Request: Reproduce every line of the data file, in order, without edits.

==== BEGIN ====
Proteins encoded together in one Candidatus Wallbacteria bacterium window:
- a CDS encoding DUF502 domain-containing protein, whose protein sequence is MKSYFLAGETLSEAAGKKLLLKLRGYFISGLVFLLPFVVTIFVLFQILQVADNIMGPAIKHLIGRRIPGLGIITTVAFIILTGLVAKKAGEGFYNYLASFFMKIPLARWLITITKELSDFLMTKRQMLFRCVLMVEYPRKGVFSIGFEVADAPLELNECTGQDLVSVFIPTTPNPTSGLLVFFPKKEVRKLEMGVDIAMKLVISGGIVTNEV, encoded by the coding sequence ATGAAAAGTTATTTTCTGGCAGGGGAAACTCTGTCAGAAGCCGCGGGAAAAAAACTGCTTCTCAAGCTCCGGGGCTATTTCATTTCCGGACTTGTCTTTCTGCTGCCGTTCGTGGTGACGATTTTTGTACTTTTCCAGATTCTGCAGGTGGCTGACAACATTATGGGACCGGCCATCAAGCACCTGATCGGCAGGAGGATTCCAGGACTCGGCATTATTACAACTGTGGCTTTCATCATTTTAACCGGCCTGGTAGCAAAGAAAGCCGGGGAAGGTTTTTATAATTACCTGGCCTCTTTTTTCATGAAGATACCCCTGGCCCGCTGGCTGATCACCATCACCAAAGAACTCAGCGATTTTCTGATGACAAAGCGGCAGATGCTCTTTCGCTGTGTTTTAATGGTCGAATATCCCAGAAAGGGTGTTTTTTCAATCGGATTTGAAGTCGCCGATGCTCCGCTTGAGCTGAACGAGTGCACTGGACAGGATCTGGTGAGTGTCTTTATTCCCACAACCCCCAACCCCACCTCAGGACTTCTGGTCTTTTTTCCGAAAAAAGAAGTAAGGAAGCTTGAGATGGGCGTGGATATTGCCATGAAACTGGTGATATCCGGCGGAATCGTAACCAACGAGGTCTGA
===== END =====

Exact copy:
Proteins encoded together in one Candidatus Wallbacteria bacterium window:
- a CDS encoding DUF502 domain-containing protein, whose protein sequence is MKSYFLAGETLSEAAGKKLLLKLRGYFISGLVFLLPFVVTIFVLFQILQVADNIMGPAIKHLIGRRIPGLGIITTVAFIILTGLVAKKAGEGFYNYLASFFMKIPLARWLITITKELSDFLMTKRQMLFRCVLMVEYPRKGVFSIGFEVADAPLELNECTGQDLVSVFIPTTPNPTSGLLVFFPKKEVRKLEMGVDIAMKLVISGGIVTNEV, encoded by the coding sequence ATGAAAAGTTATTTTCTGGCAGGGGAAACTCTGTCAGAAGCCGCGGGAAAAAAACTGCTTCTCAAGCTCCGGGGCTATTTCATTTCCGGACTTGTCTTTCTGCTGCCGTTCGTGGTGACGATTTTTGTACTTTTCCAGATTCTGCAGGTGGCTGACAACATTATGGGACCGGCCATCAAGCACCTGATCGGCAGGAGGATTCCAGGACTCGGCATTATTACAACTGTGGCTTTCATCATTTTAACCGGCCTGGTAGCAAAGAAAGCCGGGGAAGGTTTTTATAATTACCTGGCCTCTTTTTTCATGAAGATACCCCTGGCCCGCTGGCTGATCACCATCACCAAAGAACTCAGCGATTTTCTGATGACAAAGCGGCAGATGCTCTTTCGCTGTGTTTTAATGGTCGAATATCCCAGAAAGGGTGTTTTTTCAATCGGATTTGAAGTCGCCGATGCTCCGCTTGAGCTGAACGAGTGCACTGGACAGGATCTGGTGAGTGTCTTTATTCCCACAACCCCCAACCCCACCTCAGGACTTCTGGTCTTTTTTCCGAAAAAAGAAGTAAGGAAGCTTGAGATGGGCGTGGATATTGCCATGAAACTGGTGATATCCGGCGGAATCGTAACCAACGAGGTCTGA